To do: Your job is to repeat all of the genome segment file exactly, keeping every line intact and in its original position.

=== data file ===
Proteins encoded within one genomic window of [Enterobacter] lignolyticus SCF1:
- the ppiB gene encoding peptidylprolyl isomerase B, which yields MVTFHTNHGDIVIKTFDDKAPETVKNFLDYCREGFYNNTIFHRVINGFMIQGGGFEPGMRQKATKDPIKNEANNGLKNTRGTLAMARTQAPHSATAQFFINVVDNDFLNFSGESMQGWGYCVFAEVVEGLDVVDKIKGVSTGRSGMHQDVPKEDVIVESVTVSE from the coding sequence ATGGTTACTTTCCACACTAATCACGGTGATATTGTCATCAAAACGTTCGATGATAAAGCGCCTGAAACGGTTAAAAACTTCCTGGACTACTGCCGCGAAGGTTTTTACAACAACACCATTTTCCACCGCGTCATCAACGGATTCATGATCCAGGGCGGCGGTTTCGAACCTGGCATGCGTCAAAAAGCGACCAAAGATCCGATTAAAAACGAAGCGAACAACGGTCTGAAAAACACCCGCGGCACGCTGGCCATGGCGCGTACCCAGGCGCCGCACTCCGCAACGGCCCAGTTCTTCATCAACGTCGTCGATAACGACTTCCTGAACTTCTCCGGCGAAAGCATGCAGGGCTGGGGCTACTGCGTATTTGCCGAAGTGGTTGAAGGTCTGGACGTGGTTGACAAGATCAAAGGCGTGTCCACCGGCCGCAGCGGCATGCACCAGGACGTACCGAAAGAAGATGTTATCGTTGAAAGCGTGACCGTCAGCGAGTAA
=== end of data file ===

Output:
Proteins encoded within one genomic window of [Enterobacter] lignolyticus SCF1:
- the ppiB gene encoding peptidylprolyl isomerase B, which yields MVTFHTNHGDIVIKTFDDKAPETVKNFLDYCREGFYNNTIFHRVINGFMIQGGGFEPGMRQKATKDPIKNEANNGLKNTRGTLAMARTQAPHSATAQFFINVVDNDFLNFSGESMQGWGYCVFAEVVEGLDVVDKIKGVSTGRSGMHQDVPKEDVIVESVTVSE from the coding sequence ATGGTTACTTTCCACACTAATCACGGTGATATTGTCATCAAAACGTTCGATGATAAAGCGCCTGAAACGGTTAAAAACTTCCTGGACTACTGCCGCGAAGGTTTTTACAACAACACCATTTTCCACCGCGTCATCAACGGATTCATGATCCAGGGCGGCGGTTTCGAACCTGGCATGCGTCAAAAAGCGACCAAAGATCCGATTAAAAACGAAGCGAACAACGGTCTGAAAAACACCCGCGGCACGCTGGCCATGGCGCGTACCCAGGCGCCGCACTCCGCAACGGCCCAGTTCTTCATCAACGTCGTCGATAACGACTTCCTGAACTTCTCCGGCGAAAGCATGCAGGGCTGGGGCTACTGCGTATTTGCCGAAGTGGTTGAAGGTCTGGACGTGGTTGACAAGATCAAAGGCGTGTCCACCGGCCGCAGCGGCATGCACCAGGACGTACCGAAAGAAGATGTTATCGTTGAAAGCGTGACCGTCAGCGAGTAA